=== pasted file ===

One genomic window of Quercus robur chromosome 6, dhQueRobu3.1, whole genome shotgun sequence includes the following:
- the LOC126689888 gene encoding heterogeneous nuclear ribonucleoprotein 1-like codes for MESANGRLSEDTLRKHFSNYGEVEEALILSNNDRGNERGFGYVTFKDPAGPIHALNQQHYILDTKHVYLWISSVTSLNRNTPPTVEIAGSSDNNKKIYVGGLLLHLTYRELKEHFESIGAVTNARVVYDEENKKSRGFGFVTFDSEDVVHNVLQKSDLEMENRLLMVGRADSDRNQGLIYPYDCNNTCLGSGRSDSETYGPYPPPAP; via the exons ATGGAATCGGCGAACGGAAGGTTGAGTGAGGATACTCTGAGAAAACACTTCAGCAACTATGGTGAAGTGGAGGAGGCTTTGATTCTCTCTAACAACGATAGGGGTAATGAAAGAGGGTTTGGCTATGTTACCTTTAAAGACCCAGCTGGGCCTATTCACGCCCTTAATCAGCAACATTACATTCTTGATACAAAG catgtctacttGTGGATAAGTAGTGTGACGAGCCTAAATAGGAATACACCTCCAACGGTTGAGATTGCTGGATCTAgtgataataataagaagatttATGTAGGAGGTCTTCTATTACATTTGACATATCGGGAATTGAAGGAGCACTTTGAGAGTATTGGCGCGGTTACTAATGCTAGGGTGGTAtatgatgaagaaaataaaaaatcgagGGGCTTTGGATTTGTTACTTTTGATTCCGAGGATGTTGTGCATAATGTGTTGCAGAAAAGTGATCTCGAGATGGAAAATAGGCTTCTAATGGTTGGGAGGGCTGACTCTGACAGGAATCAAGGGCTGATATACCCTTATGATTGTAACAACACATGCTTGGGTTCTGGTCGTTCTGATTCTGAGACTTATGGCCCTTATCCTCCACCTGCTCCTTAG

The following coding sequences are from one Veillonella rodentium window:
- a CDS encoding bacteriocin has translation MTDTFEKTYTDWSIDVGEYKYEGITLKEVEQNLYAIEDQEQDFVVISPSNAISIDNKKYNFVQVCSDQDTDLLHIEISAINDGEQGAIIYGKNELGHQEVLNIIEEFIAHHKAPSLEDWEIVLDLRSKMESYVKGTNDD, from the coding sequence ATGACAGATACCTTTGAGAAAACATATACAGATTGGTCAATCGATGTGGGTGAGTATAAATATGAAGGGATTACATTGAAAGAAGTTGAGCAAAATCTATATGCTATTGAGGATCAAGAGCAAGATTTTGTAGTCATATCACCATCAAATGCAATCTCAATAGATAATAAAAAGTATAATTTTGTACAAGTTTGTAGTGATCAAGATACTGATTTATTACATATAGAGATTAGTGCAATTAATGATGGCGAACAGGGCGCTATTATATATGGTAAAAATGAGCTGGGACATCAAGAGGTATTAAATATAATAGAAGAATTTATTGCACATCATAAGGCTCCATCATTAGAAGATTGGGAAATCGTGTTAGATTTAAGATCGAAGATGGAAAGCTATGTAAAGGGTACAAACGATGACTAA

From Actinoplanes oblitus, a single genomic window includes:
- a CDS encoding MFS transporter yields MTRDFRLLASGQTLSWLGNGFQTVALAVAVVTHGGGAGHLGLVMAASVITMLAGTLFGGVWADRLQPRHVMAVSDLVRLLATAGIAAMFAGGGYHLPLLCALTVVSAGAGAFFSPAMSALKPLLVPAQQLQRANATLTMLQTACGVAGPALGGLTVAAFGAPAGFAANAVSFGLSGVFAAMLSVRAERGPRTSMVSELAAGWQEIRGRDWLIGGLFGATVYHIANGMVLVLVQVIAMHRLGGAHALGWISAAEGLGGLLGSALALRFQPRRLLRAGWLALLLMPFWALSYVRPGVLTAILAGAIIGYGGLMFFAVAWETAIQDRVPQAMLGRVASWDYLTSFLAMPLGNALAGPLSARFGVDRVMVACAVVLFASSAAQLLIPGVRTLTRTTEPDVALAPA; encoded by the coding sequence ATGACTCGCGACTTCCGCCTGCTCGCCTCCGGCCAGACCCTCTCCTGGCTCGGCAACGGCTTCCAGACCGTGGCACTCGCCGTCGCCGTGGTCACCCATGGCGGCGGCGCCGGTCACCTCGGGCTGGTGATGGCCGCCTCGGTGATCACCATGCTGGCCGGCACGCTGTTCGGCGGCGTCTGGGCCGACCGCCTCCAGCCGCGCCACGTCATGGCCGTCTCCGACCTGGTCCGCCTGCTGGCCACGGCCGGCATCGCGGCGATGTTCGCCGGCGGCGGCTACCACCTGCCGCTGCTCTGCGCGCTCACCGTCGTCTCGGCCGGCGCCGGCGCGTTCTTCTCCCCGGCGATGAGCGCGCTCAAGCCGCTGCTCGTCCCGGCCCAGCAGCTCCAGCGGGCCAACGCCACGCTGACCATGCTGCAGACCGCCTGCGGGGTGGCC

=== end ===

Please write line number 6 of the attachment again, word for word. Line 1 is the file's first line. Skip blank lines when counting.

- a CDS encoding MFS transporter yields MTRDFRLLASGQTLSWLGNGFQTVALAVAVVTHGGGAGHLGLVMAASVITMLAGTLFGGVWADRLQPRHVMAVSDLVRLLATAGIAAMFAGGGYHLPLLCALTVVSAGAGAFFSPAMSALKPLLVPAQQLQRANATLTMLQTACGVAGPALGGLTVAAFGAPAGFAANAVSFGLSGVFAAMLSVRAERGPRTSMVSELAAGWQEIRGRDWLIGGLFGATVYHIANGMVLVLVQVIAMHRLGGAHALGWISAAEGLGGLLGSALALRFQPRRLLRAGWLALLLMPFWALSYVRPGVLTAILAGAIIGYGGLMFFAVAWETAIQDRVPQAMLGRVASWDYLTSFLAMPLGNALAGPLSARFGVDRVMVACAVVLFASSAAQLLIPGVRTLTRTTEPDVALAPA; encoded by the coding sequence ATGACTCGCGACTTCCGCCTGCTCGCCTCCGGCCAGACCCTCTCCTGGCTCGGCAACGGCTTCCAGACCGTGGCACTCGCCGTCGCCGTGGTCACCCATGGCGGCGGCGCCGGTCACCTCGGGCTGGTGATGGCCGCCTCGGTGATCACCATGCTGGCCGGCACGCTGTTCGGCGGCGTCTGGGCCGACCGCCTCCAGCCGCGCCACGTCATGGCCGTCTCCGACCTGGTCCGCCTGCTGGCCACGGCCGGCATCGCGGCGATGTTCGCCGGCGGCGGCTACCACCTGCCGCTGCTCTGCGCGCTCACCGTCGTCTCGGCCGGCGCCGGCGCGTTCTTCTCCCCGGCGATGAGCGCGCTCAAGCCGCTGCTCGTCCCGGCCCAGCAGCTCCAGCGGGCCAACGCCACGCTGACCATGCTGCAGACCGCCTGCGGGGTGGCC